Similarly, Jones, who works at DuPont, was able to save money on purchases for her daughter. Last year, Jones bought her seventh-grade daughter a new backpack with polka dots, so this year, the girl requested that all her school supplies be in zebra print. As a compromise, Jones picked up a two-pack of zebra-print erasers for $1.
Ultimately, shopping without the kids saves Jones money, which is important since her husband was laid off from his sales job earlier this year. She spent just $75 on school supplies this year __ much less than she says she spent last year __ and even less than if the kids had been with her.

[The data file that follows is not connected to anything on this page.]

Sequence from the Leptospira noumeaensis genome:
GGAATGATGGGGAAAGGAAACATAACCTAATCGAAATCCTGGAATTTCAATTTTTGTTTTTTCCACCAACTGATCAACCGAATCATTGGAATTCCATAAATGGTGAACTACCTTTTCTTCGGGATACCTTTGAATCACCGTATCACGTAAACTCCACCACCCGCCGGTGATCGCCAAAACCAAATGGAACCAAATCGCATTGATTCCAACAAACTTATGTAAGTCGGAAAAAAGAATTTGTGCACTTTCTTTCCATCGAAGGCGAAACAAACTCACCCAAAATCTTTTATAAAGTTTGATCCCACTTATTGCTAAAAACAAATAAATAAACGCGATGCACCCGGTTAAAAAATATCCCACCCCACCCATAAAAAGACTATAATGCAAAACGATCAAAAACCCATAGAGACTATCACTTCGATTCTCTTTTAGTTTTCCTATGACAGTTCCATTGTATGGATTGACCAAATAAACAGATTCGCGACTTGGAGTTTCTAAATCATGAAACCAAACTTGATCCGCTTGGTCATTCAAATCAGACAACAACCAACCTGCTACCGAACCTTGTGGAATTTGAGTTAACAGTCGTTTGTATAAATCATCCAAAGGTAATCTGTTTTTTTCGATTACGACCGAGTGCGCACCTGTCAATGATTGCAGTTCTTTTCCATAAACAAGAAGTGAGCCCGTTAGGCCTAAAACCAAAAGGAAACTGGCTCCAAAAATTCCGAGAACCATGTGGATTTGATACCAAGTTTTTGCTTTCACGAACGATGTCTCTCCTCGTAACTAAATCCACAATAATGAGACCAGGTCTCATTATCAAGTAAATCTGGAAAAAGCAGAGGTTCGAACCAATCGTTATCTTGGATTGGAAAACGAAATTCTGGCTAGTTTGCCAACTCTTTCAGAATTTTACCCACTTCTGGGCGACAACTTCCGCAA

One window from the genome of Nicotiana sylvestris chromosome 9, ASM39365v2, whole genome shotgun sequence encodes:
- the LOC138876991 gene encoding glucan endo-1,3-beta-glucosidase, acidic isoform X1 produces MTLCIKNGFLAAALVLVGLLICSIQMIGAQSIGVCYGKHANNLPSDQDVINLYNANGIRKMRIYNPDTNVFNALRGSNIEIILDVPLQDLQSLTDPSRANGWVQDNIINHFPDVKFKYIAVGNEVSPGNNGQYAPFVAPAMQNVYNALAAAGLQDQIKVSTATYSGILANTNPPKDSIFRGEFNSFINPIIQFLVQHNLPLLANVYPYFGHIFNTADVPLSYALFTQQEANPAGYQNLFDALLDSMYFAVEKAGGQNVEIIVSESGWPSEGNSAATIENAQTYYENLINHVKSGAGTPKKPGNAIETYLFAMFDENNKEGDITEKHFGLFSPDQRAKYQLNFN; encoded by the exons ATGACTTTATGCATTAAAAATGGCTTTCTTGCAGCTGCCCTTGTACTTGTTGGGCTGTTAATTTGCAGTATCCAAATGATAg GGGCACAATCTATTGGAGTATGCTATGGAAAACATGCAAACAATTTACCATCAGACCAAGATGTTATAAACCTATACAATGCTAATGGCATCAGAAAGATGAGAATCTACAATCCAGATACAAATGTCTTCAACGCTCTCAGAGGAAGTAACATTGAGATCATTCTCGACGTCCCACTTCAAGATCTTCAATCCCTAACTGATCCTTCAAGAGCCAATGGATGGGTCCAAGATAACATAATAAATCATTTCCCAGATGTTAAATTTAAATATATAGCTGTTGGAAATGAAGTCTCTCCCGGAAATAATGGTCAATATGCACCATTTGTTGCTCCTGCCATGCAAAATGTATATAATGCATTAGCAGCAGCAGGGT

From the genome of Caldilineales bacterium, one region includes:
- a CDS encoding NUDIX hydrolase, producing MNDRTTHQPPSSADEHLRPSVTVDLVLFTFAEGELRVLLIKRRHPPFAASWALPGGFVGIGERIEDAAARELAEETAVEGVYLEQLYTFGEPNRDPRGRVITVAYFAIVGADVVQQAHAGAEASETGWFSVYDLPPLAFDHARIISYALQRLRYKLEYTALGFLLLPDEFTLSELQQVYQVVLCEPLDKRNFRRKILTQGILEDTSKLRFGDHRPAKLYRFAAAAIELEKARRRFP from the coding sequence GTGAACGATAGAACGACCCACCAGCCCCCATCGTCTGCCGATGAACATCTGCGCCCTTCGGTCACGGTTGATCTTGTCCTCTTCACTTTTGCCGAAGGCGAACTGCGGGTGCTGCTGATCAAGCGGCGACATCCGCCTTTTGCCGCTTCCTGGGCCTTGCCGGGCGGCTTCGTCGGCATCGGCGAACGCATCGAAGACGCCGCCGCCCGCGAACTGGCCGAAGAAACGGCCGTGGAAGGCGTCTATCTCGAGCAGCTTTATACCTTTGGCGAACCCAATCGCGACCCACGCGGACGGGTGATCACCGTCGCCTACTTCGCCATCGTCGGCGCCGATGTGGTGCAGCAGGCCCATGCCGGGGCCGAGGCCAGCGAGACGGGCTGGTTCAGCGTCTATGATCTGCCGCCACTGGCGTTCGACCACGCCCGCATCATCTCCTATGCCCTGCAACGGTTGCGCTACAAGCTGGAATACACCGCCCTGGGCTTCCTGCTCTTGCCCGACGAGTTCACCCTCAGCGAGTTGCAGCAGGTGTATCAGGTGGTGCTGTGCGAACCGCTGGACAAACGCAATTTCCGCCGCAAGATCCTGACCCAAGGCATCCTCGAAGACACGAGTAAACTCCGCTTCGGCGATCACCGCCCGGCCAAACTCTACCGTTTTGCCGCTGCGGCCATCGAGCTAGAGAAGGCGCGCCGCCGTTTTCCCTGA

“They would not only be pickier but wanting things they don’t necessarily need,” Jones says about shopping with her kids.
To be sure, children have always bugged their parents to buy unnecessary doodads. A generation ago, kids begged their parents for Legos and My Little Pony after watching commercials for the toys during Saturday morning cartoons. But that was the extent of their brand exposure.
Now, kids are being marketed to on several digital channels from the time they can talk. In total, companies spend roughly $17 billion per year advertising to kids, up from $100 million in 1983, according to the nonprofit group Campaign for a Commercial-Free Childhood. And children under eight are the most susceptible to marketing because they interpret ads literally, not understanding that the intent is to drive sales.
“If you show it to kids enough, they’re going to want it,” says Sandra Calvert, director of the Children’s Digital Media Center at Georgetown University.